A team of wartime aviation enthusiasts who raised funds to construct a new RAF memorial are set to head from Lancashire to Normandy for this summer’s international D-Day commemorations.
The Lytham St Annes Spitfire Display Team’s labour of love began in 2009 when the group’s chairman, John Coombes, re-discovered in old archive documents that the residents of Lytham and St Annes had taken part in the Spitfire Fund programme in 1940, purchasing a Mark Vb Spitfire W3644 for the war effort.
The aeroplane, which was bought using the fund, piloted by Sergeant Alan Lever-Ridings, a young man with family connections to St Annes, was shot down off the Devon coast in 1942 as it returned from escorting bombers over France. Alan, aged just 20 was killed.
The team of volunteers have since raised £120,000 following a mammoth UK wide tour to build the new RAF Fighter, Bomber and Coastal Command Memorial, which is now located on the shores of Fairhaven Lake in St Annes.
After months of refurbishment the former RAF Gateguardian has been transformed by the display team members, including a full cockpit revamp.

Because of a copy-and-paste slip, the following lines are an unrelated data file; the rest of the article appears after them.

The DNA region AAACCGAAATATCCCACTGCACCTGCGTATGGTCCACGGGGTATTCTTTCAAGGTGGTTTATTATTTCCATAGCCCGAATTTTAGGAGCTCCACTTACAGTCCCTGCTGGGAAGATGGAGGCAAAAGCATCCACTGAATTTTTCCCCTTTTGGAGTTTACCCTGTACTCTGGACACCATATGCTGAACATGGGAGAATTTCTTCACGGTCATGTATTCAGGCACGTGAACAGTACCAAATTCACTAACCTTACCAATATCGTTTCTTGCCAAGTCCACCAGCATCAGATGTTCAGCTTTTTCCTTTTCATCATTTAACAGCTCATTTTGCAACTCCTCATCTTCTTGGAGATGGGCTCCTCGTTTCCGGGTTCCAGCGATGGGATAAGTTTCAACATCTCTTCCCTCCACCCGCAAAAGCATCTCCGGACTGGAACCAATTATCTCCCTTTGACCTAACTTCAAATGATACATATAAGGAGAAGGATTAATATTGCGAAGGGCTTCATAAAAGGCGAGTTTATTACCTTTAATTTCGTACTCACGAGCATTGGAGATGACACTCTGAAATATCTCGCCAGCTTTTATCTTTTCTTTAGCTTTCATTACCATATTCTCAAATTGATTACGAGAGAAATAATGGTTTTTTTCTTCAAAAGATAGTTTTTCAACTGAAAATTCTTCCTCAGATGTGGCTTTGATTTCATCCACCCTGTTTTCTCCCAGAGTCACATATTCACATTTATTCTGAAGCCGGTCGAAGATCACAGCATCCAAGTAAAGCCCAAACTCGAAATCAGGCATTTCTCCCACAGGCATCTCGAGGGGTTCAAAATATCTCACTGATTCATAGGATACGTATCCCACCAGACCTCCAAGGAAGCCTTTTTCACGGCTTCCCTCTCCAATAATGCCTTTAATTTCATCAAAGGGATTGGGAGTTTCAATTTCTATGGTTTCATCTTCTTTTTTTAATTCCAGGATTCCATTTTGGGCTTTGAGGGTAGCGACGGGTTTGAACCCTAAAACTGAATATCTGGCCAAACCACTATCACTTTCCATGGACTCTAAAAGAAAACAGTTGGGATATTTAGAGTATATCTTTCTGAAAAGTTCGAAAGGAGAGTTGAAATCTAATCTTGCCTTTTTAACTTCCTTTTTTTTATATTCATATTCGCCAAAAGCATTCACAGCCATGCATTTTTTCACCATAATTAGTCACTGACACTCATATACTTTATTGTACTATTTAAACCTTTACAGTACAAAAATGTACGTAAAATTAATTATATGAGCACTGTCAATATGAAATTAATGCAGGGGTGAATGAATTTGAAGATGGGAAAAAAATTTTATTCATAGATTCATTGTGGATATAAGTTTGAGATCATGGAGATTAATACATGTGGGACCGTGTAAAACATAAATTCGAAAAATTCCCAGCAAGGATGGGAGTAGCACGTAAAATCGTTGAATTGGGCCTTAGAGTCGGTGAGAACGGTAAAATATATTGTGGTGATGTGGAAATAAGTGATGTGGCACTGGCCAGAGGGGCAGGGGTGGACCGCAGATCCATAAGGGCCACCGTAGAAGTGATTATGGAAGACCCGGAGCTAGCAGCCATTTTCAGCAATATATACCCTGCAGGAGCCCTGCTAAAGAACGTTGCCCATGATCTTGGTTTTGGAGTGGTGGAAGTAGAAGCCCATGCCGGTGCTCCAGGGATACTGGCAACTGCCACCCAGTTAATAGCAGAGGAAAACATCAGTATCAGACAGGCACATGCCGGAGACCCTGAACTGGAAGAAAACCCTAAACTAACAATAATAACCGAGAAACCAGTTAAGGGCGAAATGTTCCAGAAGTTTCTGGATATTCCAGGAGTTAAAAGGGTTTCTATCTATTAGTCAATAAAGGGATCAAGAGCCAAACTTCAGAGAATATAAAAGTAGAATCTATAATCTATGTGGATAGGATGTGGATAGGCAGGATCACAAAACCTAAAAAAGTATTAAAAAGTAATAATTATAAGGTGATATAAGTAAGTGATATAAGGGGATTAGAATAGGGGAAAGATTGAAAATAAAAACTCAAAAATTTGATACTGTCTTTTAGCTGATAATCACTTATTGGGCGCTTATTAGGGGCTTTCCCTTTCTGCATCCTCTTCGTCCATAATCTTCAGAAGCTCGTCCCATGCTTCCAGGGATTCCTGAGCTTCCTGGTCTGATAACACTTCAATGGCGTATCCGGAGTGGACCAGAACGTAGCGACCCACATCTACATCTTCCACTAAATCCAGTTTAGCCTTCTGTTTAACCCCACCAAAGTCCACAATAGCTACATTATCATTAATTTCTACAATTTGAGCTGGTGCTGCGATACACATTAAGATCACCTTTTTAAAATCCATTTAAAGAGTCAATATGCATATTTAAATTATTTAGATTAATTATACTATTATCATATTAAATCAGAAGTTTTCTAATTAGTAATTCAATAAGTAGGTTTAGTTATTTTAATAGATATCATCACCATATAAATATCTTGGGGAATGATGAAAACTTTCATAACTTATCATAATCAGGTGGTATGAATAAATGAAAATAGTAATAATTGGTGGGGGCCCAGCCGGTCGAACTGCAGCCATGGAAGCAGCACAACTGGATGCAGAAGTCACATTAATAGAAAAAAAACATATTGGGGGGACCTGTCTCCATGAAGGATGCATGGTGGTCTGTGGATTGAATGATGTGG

The final touch has been the addition of the familiar black and white invasion stripes on the wings and fuselage.
The Spitfire, nicknamed Lucy, will be transported by road to Portsmouth before crossing the sea in time for the commemorations, which run from June to August.
John Coombes, Lytham Spitfire Display Team chairman, said: “There will be heads of state from all over the world to remember the sacrifices made 70 years – a worthy tribute to acknowledge an operation that saw the tide of the war start to turn.
“Thousands of people have supported our project from across the world and many have viewed our Spitfire and the memorial on Fairhaven Lake since it was declared open in 2012.”